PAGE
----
February 9, 2012 14:37 Age: 2 yrs

Emory’s Moot Court Teams Place Top-Tier in 3 competitions

The Emory Moot Court Society’s intellectual property team finished second at the national finals of the Saul Lefkowitz Moot Court Competition held March 17 at the U.S. Court of Appeals for the Federal Circuit in Washington, D.C.

The team of Brad Strickland 13L and Sriram Rajan 13L was coached by Hana Anderson 12L and Alvin Johnson 12L. Strickland and Rajan also were named second best oralist team. The team earned a $2,000 cash award; $1,500 for placing second overall and $500 for the oralist award.

The Lefkowitz competition is in its 21st year. Two teams from each regional competition in Atlanta, Chicago, New York and San Francisco advance to national finals. Emory Law placed second at the Atlanta regional competition.

Teams argued before panels of volunteer attorneys, judges, members of the Trademark Trial and Appeal Board of the U.S. Patent and Trademark Office, and jurists from the U.S. Court of Appeals. The competition introduces law students to important issues arising in U.S. trademark and unfair competition law.

Earlier this month, Emory’s Moot Court American Bar Association team—Katie Skeehan 13L and Audrey Biggerstaff 13L, coached by Matt Tsun 12L and Katie Blakey 12L—advanced to semifinals at the ABA Law Student Division National Appellate Advocacy Competition held March 8-10 in Washington, D.C. Skeehan was also named seventh best oralist among more than 100 competitors.

The NAAC is recognized as one of the top four moot court competitions in the country; more than 207 teams compete in six regions. Competitors participate in a hypothetical appeal to the U.S. Supreme Court. This year's problem focused on Medicaid mandates for children and mental health parity in private insurance.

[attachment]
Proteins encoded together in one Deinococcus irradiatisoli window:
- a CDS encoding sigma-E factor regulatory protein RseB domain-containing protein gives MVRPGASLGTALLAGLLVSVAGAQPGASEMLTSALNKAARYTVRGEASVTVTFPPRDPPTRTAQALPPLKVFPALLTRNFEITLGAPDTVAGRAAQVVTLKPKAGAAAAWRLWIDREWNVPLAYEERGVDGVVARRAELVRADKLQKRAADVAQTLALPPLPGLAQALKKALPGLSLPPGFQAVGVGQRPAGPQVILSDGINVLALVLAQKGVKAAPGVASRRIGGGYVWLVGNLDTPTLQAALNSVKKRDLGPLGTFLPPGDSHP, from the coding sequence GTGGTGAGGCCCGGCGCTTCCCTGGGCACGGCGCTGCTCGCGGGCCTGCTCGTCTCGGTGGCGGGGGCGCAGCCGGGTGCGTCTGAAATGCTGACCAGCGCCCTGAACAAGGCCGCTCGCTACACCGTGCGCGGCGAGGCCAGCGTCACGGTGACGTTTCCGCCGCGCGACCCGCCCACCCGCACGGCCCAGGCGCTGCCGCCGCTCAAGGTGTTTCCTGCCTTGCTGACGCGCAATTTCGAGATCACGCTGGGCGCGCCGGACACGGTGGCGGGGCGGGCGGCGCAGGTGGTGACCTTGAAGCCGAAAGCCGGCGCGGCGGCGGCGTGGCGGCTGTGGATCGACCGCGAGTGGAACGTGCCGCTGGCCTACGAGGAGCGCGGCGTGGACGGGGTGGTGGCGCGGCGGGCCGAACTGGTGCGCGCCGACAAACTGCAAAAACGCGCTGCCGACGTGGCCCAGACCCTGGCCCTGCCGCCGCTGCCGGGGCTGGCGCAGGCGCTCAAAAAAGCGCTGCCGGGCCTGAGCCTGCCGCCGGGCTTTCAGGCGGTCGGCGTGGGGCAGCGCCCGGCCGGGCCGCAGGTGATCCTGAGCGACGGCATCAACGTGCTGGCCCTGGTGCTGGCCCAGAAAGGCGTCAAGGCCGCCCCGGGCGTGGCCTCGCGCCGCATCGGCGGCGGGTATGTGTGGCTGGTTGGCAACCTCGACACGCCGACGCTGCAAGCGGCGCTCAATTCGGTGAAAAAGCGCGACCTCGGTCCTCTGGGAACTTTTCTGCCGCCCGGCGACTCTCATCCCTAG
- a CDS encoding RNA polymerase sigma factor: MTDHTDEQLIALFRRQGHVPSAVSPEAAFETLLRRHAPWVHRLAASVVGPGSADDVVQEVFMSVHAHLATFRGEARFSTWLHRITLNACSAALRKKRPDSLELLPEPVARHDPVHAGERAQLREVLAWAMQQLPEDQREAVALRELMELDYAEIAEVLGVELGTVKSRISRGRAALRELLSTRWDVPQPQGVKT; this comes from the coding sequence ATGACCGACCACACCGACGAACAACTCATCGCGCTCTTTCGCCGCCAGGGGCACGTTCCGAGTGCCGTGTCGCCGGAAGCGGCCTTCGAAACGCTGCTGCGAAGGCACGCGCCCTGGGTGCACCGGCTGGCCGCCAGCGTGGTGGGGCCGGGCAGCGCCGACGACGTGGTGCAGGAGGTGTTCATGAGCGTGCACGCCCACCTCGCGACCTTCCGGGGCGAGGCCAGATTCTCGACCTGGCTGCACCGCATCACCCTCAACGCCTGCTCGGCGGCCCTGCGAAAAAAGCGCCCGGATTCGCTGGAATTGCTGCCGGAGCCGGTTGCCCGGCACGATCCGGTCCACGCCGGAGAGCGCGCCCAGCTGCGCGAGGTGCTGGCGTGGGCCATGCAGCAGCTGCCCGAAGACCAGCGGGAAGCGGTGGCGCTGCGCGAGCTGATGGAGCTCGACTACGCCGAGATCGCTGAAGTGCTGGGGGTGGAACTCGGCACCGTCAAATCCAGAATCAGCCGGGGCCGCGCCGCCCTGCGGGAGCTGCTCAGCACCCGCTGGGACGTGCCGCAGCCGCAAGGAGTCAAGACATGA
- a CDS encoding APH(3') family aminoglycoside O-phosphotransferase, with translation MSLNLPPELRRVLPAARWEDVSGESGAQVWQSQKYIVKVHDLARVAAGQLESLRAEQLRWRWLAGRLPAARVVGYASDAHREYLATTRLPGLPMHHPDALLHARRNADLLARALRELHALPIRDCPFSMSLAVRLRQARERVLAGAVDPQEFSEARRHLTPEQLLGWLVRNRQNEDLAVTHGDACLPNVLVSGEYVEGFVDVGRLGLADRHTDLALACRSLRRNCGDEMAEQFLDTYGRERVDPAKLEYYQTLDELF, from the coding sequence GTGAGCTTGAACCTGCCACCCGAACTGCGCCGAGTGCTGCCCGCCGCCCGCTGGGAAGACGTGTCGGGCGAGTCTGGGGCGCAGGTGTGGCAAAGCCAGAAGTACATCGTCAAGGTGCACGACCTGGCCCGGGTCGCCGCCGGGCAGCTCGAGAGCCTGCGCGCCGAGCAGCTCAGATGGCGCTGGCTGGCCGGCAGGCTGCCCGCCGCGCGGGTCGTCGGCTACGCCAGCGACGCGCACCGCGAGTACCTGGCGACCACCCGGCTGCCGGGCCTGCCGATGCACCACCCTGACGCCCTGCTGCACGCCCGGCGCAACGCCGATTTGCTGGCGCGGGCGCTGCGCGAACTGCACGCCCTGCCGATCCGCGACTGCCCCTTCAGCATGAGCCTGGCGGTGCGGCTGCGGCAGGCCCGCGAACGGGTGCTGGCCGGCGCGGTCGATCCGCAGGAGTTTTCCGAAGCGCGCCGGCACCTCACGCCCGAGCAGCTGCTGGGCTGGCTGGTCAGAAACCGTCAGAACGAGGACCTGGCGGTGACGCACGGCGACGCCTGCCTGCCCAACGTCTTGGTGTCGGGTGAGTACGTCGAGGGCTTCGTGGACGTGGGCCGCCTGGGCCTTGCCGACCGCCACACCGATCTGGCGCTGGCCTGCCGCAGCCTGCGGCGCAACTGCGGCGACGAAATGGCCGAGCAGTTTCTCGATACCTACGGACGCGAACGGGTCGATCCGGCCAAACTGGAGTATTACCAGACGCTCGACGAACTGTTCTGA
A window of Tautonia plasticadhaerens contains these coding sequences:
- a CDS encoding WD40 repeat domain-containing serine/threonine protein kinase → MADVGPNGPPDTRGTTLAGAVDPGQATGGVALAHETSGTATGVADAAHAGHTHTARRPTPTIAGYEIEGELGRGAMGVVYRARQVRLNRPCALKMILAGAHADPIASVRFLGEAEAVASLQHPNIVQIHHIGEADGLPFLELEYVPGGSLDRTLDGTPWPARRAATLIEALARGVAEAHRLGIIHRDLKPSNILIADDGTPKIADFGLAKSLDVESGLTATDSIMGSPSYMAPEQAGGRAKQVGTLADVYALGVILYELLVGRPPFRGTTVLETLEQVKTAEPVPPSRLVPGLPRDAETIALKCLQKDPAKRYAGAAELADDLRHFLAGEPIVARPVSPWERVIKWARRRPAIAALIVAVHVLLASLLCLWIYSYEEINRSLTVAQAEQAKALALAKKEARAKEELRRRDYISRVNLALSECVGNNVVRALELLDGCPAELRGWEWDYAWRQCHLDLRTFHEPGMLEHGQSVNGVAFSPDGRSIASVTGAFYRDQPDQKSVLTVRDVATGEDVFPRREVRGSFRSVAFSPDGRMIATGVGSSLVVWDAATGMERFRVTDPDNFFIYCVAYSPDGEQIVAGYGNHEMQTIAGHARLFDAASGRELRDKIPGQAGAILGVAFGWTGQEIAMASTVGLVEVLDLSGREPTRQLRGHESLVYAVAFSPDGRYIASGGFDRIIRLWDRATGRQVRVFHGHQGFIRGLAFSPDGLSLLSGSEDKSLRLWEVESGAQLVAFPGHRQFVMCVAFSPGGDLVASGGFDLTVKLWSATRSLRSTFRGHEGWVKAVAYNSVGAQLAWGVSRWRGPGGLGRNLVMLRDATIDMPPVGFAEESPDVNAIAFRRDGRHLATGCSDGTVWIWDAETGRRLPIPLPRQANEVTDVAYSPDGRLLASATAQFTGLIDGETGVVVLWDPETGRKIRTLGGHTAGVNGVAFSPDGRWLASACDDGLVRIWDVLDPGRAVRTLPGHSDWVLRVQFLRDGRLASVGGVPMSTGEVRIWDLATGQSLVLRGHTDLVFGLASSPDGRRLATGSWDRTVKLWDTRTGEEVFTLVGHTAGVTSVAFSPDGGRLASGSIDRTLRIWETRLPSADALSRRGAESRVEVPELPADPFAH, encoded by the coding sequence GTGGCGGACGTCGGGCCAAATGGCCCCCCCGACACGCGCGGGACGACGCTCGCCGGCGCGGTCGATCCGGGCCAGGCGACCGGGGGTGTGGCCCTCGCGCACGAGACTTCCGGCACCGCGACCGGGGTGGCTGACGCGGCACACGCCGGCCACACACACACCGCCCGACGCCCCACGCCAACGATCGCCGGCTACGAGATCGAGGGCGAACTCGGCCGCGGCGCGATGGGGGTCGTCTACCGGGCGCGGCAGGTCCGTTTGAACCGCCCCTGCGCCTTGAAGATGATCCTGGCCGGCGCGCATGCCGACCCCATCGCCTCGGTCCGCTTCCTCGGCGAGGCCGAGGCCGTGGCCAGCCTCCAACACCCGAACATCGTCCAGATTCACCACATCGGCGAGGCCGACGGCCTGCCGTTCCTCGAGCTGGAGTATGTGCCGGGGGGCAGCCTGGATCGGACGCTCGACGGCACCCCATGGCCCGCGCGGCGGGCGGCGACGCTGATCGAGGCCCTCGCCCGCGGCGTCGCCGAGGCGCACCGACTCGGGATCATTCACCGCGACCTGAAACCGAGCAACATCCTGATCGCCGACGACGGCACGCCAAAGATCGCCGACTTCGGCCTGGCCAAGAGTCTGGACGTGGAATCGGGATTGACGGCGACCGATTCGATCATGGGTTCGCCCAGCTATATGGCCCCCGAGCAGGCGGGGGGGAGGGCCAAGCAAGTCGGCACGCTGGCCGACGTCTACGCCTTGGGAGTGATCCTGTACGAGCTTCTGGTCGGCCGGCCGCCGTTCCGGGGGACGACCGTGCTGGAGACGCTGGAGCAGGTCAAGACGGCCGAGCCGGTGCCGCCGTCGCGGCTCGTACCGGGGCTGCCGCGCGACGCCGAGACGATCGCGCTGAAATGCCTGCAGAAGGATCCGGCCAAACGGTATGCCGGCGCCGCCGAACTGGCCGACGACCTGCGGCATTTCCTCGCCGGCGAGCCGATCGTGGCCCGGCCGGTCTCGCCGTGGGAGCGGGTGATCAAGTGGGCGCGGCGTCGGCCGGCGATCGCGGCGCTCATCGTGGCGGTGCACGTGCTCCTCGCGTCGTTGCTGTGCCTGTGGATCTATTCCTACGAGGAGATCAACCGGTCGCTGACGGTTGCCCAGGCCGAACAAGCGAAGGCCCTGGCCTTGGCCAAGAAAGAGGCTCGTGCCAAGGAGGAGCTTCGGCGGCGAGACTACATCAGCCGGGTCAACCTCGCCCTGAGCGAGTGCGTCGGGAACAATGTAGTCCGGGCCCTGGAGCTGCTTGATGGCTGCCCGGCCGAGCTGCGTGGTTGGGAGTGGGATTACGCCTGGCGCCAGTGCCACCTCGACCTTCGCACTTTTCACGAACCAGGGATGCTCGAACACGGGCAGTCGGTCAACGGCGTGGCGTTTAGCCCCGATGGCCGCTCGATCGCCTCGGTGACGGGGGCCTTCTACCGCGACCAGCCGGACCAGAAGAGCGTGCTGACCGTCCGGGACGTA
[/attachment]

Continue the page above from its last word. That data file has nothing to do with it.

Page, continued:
“Skeehan and Biggerstaff outperformed 30 highly qualified teams, many of whom competed at both the ABA competition and the national competition last year,” said Katie Blakey 12L, the society’s director-in-chief. “They narrowly lost by just two points in the semifinal round.”

And at the Annual Duberstein Moot Court competition held March 10-12, Emory’s Moot Court team finished among the top 16 of 57 teams. The team of Meghan Claiborne 13L and Samuel Tarpley Ashworth 13L was coached by David Schneider 12L and Molly Parmer 12L. Schnieder said Emory outscored 41 teams to finish in the Octo-final round, held at St. John’s University in Queens, N.Y.

The annual Hon. Conrad B. Duberstein Bankruptcy Moot Court Competition promotes and recognizes the finest oral and written advocacy on significant issues in bankruptcy practice. Approximately 50 law school teams participate, making it the largest single site appellate moot court competition. The competition, in its 20th year, is named for the American Bankruptcy Institute director and former Chief Judge Conrad B. Duberstein.


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